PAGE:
The future of assessment

Technology has a central role to play in the SQA's latest pilot schemes, says Raymond Ross

The Scottish Qualifications Authority is to pilot on-line assessment procedures across Scotland in partnership with local authorities and bodies such as Learning and Teaching Scotland, the Scottish Centre for Research and Online Assessment and the BBC.

Funded by the Scottish Executive, the Project on Assessment in Scotland on Information Technology (PASS-IT) is being launched this autumn and will run over the next two years. The pilot will not cover all subjects. "We cannot say which ones as yet, in order to explore assessment issues around the country," says Anton Colella, the SQA's director of qualifications.

"The first phase will involve piloting internal components of national and higher national qualifications as well as some components of the 5-14 curriculum.

"A move towards online assessment will require massive investment but there is a price to pay if we don't make that move. As a national assessment body we have a key role to play in supporting development in these areas."

Progress depends on partnership as well as proceeding with caution, says Mr Colella.

"For a national awarding body there are a lot of considerations. Can online assessment provide greater flexibility? Or greater access for special educational needs candidates? Can it enhance validity and reliability? What potential does it have for diagnostic feedback? We are reflecting on these possibilities for the future.

"A varied assessment diet - testing the individual candidate when that candidate is ready - has been mooted as one advantage; the downside is that this could disrupt learning and teaching in any given school.

"What is flexible for one school or college may not be for another. The users will have to decide."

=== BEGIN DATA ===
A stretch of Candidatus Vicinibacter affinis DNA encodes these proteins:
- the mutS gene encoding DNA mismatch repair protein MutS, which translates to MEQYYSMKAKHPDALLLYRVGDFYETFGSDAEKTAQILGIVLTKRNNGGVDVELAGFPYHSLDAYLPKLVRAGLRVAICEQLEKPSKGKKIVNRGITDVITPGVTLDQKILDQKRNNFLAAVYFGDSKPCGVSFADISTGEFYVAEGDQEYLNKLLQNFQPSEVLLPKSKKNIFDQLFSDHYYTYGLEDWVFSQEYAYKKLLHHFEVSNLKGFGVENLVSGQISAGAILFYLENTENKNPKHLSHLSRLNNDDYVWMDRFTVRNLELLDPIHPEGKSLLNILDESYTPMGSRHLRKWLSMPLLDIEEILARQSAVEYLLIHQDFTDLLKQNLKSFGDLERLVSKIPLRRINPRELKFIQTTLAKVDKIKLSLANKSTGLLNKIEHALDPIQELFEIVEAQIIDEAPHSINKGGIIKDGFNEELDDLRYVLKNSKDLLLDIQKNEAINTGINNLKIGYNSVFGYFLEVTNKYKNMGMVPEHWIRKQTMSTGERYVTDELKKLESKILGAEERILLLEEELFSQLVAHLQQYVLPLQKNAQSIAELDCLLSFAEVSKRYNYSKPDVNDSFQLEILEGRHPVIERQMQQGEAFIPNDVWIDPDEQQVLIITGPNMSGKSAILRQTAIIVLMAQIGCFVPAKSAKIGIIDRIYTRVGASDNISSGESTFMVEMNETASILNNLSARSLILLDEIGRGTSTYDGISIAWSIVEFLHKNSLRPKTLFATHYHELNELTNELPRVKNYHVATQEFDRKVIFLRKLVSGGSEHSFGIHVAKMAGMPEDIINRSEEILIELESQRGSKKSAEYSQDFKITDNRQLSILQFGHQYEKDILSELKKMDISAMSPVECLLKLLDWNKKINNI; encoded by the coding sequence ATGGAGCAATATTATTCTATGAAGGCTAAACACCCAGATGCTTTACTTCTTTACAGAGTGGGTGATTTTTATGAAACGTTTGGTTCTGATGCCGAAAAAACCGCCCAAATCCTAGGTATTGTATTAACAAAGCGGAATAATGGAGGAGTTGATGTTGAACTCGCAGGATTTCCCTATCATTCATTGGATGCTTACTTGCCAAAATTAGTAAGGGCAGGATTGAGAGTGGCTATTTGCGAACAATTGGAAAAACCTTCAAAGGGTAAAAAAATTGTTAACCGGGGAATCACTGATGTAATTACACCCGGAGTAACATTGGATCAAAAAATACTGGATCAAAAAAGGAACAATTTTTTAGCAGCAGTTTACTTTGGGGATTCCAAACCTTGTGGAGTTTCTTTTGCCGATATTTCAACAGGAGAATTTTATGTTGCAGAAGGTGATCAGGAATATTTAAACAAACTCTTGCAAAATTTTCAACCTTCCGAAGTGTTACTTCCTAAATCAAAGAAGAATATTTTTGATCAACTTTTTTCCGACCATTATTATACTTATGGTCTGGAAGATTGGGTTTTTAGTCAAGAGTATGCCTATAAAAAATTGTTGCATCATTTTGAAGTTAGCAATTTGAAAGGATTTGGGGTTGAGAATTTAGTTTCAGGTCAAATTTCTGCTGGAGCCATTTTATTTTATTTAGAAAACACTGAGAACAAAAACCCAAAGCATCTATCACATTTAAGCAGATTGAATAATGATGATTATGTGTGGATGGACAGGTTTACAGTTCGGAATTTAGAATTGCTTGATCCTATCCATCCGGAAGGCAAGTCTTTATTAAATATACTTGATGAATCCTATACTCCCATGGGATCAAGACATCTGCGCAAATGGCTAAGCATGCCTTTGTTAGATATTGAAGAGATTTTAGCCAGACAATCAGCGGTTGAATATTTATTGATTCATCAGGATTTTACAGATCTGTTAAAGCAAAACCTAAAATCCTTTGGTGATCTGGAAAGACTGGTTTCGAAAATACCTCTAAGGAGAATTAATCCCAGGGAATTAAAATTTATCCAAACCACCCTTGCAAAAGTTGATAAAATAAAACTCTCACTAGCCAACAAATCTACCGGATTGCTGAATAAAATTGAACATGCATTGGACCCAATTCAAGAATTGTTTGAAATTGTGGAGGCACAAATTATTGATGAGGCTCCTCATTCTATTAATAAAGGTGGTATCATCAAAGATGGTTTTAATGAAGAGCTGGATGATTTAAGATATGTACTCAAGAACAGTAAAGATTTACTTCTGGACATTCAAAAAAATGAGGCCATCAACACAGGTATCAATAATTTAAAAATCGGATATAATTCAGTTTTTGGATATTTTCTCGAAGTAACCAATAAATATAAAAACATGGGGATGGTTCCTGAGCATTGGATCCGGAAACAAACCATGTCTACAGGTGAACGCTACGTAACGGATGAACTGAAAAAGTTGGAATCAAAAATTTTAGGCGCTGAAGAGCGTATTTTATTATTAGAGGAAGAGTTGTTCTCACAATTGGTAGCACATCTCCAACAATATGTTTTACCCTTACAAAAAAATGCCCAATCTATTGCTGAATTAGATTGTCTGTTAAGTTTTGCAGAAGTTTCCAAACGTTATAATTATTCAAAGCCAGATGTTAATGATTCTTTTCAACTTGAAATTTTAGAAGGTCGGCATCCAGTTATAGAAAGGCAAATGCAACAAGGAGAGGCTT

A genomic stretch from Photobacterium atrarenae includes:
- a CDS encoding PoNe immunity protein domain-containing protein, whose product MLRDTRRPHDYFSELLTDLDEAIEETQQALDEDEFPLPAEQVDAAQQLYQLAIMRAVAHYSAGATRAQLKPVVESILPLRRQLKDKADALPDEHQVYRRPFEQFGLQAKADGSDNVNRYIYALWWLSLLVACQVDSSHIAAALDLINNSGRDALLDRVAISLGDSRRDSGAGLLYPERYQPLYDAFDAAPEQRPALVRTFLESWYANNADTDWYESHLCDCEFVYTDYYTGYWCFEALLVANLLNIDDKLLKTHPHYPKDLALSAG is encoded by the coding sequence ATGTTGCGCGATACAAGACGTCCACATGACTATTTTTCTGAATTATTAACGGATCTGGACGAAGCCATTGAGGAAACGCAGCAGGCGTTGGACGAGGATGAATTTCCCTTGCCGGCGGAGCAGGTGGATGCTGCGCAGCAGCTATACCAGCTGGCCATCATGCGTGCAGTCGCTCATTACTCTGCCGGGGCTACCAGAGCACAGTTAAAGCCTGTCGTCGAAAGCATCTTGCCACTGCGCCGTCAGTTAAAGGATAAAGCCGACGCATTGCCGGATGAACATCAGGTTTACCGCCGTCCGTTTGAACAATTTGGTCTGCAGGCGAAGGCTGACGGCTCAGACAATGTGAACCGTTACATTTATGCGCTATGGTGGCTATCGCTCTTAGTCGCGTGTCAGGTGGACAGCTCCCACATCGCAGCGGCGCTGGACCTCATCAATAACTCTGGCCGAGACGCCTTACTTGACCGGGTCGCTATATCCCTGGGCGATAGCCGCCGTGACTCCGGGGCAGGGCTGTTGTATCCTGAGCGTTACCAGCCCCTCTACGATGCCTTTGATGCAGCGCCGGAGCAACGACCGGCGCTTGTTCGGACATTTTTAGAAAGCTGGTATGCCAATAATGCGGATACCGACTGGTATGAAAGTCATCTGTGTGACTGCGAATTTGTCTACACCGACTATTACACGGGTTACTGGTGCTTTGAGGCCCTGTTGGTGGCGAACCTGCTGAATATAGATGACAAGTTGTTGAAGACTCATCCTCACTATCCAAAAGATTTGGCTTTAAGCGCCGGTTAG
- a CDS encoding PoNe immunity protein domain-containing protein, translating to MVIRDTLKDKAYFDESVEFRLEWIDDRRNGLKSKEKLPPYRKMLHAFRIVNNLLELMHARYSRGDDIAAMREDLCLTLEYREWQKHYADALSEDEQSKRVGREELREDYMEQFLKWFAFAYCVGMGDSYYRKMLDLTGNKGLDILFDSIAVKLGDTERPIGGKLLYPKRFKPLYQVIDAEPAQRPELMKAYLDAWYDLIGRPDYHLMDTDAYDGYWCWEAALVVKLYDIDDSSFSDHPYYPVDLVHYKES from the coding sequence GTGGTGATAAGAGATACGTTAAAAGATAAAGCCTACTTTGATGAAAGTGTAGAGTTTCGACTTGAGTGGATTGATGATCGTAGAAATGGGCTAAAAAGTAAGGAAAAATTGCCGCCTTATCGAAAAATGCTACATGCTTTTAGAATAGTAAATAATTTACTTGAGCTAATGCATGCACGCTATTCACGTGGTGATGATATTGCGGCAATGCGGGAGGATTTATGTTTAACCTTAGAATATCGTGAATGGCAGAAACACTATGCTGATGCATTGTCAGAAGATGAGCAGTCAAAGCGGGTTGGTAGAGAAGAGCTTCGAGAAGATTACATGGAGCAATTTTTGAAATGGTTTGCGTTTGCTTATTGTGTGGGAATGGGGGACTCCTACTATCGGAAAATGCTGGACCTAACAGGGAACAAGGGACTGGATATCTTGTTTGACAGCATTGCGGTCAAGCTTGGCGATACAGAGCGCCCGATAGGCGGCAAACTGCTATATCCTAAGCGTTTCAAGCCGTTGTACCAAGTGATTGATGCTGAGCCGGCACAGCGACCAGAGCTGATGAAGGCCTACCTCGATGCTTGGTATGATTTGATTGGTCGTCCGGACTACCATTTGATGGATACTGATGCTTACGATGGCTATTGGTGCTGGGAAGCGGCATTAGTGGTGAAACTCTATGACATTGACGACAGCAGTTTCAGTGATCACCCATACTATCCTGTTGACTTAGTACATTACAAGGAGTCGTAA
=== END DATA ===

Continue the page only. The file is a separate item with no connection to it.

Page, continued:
Consistent progress will only be made in partnership with local authorities and presenting centres, says Mr Colella.

"Pupils are already working with software packages that give immediate diagnostic feedback, and this indicates there may be a growing demand for more online assessment for the internal components of national qualifications.

"The time will come when item banks of assessment can be used to help prepare candidates and give diagnostic feedback. We have to look at producing validated e-assessment banks," he says.

E-portfolios are another possibility. "Scottish Enterprise has set up modern apprenticeships with e-portfolios. If it can do it, then the SQA needs to pilot something similar," he says.

Another area under consideration is scanning examination scripts to be distributed electronically to markers.

"There is a significant workload in marking one million scripts every year and it is our responsibility to look at the cost-effectiveness of using electronic processes. We have to work to a very tight timetable and there may be benefits, but we need to proceed carefully and cautiously."

The SQA is not considering automated marking yet. In the future, automated marking of multiple choice papers in some subjects might be a possibility but, points out Mr Colella: "You can't automate the marking of an English composition."

There are no plans for a wholescale switch to online assessment.

"The issue of e-learning and online assessment is very complex for an exam board," says Mr Colella. "It demands a huge infrastructure where everything interconnects. You can only move forward on a national basis in partnership with all the other relevant bodies. It offers an exciting opportunity to work with local authorities and other agencies but a great deal of research still has to be done in order to make such a system deliverable and flexible.

"For now it is the two Ps which matter: piloting and partnership."

Developments in Online Assessment will give a progress report on the multi-agency project at 10am, September 25. A dedicated website will be launched in a few weeks.

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